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Negotiators from the EU Parliament, European Commission and European Council on Thursday struck a provisional deal to overhaul the EU Emissions Trading System post-2020, after almost three years of legislative work.

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The deal includes most of the key measures already on the table in the formal negotiating mandates.

It also managed to overcome a major stumbling block by ruling out coal and other emissions-intensive power generation fuels from receiving funding through the proposed EU ETS Modernization Fund.

The deal reached early Thursday set out rules for the EU ETS in the fourth trading phase, running 2021-2030.

The key elements agreed are:

- Market Stability Reserve: will remove 24% of cumulative surplus of carbon allowances each year from 2019-2023.

- Cancellation: all carbon allowances in the MSR in excess of the previous year's auctioning volume will be canceled after 2023.

- Linear Reduction Factor: the CO2 cap will decline by 2.2% per year from 2021-2030, from 1.74%/year in the 2013-2020 period.

- Modernization Fund: coal ruled out from receiving funding, except for Bulgaria and Romania.

- Shift in free allocation share: 3% conditional shift from auctioning to free allocation in case a correction factor is applied.

- Plant closures: member states allowed to voluntarily cancel allowances linked to plant closures.


The issue of coal funding had prompted a stalemate at the last negotiating session on October 12 and threatened to block progress in Wednesday night's session in Brussels, which lasted into the early hours of Thursday.

Some of the more coal-dependent central and eastern European EU member states wanted coal-fired power plants to qualify for carbon market funding, but the parliament and a group of northern and western EU states wanted to rule out emissions-intensive fuels from receiving additional subsidies.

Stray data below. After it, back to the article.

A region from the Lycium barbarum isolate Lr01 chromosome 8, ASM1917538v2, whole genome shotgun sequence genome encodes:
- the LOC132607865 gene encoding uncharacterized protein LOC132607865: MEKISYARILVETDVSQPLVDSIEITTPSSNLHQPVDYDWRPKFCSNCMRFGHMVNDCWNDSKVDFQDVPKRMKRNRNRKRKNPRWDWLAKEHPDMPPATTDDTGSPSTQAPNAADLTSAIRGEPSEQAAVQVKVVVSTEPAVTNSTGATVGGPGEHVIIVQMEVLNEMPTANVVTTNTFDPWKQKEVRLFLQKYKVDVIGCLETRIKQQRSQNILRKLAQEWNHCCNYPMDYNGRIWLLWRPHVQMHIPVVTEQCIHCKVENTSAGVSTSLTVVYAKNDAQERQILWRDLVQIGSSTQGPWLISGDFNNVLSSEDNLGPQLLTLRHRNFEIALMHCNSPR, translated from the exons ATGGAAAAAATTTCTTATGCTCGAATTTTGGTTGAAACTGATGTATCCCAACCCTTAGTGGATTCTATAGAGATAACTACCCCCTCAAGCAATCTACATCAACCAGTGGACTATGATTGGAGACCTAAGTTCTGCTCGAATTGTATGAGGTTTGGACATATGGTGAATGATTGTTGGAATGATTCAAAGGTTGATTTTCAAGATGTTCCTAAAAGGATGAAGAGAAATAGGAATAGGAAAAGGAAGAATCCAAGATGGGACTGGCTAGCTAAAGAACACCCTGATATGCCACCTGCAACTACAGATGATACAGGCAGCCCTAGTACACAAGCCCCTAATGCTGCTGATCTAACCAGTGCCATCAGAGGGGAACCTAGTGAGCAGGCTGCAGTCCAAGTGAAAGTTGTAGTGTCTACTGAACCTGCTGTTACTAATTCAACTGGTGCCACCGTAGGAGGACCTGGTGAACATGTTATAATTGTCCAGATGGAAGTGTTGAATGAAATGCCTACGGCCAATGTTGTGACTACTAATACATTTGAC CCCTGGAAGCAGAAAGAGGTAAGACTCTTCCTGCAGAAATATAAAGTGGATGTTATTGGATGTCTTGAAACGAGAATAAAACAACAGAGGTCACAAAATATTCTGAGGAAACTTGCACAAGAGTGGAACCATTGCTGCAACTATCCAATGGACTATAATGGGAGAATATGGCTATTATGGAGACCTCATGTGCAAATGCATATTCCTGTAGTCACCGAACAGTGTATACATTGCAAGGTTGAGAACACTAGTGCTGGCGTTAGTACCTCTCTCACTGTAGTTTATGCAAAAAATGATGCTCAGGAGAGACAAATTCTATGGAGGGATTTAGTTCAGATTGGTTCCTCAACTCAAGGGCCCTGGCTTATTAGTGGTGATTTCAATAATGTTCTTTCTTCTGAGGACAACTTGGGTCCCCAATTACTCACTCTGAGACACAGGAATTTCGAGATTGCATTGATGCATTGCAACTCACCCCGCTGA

"EU ETS preliminary agreement reached with [Estonian Presidency of the EU Council] after a long night of negotiations," the Parliament's chief lawmaker for the post-2020 carbon market reforms, Julie Girling, said.

The European Commission said the revision "will put the EU on track to achieve a significant part of its commitment under the Paris Agreement to reduce greenhouse gas emissions by at least 40% by 2030."

Non-governmental group Carbon Market Watch said negotiators agreed to exclude funding for solid fossil fuels under the Modernization Fund, with the exception of the two poorest countries, Bulgaria and Romania, and only for plants used for district heating.

The planned Modernization Fund consists of 310 million carbon allowances to be auctioned to fund power generation upgrades in the lowest-income EU member states.


The deal also includes the previous agreement between the council and parliament to double the strength of the Market Stability Reserve, which will remove 24% of the cumulative surplus of carbon allowances each year for five years starting January 2019.

The EU ETS negotiations have been fraught because Europe has been trying to strike a balance between the need for ambitious and cost-effective emissions reductions while protecting trade-exposed industry from undue distortions arising from carbon costs.